“In regard to the Raphael picture that adorns the collection, I felt as if the whole day long I had roamed over the heights of the Gotthard, through the Urner cleft and looked down from thence to the green, blossoming valley. As I looked at the picture and again away from it, it always seemed to me a revelation of the soul. Even the most beautiful Correggios were pictures only of the human; the memory of them tangible like beautiful forms. Raphael, however, remained with me as a breath, as one of those revelations sent to one in women's form by the Gods to bring us happiness or sorrow, like a figure that arises before one again and again in waking or dream life, whose gaze, once experienced, is with one forever, day and night, moving the innermost being.” (Karl August to his friend Knebel, 14th October, 1763)

Another remarkable thing is that if we study the literature of those who speak of the experiences of deep emotion at the site of this Sistine Madonna and also of other pictures of Raphael, we shall always find that they use the analogy of the Sun, all that is radiant and spring-like.

This gives us a glimpse into Raphael's soul and we realize how from amid the environment already described, it held converse with the eternal mysteries of the genesis of man. And then we feel the uniqueness of this soul of Raphael, realizing that it is not a “product” of its environment, but points to a hoary antiquity. There is no longer any need for speculation. A soul like this, looking out into the wide universe,—a soul which does not express the mystery of existence in ideas, but senses and gives it form in a picture like the Sistine Madonna, stands there in its inner perfection quite naturally as mature in the highest degree. Truly, the gifts inherent in this soul represents something that must have passed through other epochs of human evolution, not many such epochs which poured into it a power able to reemerge in what we call the “life of Raphael”. But from what it re-merges?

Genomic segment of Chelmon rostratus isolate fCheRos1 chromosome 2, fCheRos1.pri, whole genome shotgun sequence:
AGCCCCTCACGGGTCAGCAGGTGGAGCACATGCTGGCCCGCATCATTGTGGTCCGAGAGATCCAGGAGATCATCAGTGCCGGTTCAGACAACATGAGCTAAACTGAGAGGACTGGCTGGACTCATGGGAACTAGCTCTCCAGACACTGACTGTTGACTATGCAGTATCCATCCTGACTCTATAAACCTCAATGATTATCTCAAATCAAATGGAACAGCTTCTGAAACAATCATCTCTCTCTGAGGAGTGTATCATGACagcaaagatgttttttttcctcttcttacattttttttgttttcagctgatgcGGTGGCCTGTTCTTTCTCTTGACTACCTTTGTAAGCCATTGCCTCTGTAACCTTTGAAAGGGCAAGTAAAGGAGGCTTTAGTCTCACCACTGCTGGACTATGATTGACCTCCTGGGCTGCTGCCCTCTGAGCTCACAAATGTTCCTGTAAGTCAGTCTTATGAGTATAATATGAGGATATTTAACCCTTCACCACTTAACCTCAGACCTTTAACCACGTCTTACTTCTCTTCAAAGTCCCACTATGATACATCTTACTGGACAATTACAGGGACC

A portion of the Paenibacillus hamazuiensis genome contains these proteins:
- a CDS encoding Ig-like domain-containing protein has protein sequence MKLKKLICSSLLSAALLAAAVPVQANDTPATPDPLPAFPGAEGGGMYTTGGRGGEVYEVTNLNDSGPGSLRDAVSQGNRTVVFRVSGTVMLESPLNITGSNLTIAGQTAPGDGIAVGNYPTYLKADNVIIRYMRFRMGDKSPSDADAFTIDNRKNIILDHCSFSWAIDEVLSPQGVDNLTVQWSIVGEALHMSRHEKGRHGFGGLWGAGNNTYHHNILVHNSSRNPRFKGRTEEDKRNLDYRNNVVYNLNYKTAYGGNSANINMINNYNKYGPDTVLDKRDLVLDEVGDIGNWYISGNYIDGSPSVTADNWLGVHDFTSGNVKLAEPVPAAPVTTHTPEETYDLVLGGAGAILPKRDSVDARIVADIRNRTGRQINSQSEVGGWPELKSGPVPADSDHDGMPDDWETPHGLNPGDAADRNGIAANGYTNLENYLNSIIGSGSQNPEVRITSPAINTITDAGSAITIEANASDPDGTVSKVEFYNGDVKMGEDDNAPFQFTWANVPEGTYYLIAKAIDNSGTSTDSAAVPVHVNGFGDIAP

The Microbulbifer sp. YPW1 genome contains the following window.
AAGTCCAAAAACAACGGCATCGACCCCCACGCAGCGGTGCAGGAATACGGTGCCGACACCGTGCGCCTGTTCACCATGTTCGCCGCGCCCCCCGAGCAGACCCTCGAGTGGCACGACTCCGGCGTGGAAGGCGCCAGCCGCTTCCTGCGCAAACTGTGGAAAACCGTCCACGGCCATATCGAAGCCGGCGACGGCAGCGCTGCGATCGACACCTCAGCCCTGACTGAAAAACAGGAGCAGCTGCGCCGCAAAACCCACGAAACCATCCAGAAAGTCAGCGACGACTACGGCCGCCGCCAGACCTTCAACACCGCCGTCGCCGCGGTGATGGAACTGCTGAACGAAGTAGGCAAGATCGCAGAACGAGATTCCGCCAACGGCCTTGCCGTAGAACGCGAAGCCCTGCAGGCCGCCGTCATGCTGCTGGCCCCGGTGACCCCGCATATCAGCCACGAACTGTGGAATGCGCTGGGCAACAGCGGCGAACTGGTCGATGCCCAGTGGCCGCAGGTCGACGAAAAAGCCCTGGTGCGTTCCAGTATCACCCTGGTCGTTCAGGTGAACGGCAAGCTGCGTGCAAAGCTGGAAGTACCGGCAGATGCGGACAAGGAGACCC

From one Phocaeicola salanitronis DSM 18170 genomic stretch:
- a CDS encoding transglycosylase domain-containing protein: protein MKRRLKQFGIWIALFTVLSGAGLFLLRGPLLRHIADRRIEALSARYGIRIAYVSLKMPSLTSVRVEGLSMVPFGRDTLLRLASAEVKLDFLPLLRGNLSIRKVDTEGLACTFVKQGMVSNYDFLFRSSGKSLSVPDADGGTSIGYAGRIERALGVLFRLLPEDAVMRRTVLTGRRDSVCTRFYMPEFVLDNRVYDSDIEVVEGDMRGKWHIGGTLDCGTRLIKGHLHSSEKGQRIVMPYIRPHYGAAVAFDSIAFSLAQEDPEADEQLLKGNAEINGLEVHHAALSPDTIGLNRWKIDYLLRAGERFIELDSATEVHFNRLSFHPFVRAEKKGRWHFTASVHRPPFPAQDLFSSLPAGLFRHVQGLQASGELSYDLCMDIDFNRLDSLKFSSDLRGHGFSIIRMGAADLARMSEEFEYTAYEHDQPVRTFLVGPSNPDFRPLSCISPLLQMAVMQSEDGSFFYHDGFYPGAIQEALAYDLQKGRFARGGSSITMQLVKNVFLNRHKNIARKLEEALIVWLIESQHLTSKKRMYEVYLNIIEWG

We see the living content of Christian legends and traditions appearing again in Raphael's pictures in the midst of an age when Christendom had, as it were, become heathenised and was given up to outer pomp and show, just as Greek paganism was represented in the figures of its gods and honoured above all else by the Greeks in their intoxication with beauty. We see Raphael giving form to the figures of Christian tradition in an age when treasures of Greek culture which had for long centuries been buried under ruins and debris on Roman soil were unearthed, Raphael himself assisting. It is a remarkable spectacle, the Rome where Raphael found himself at this time. Let us consider what had gone before.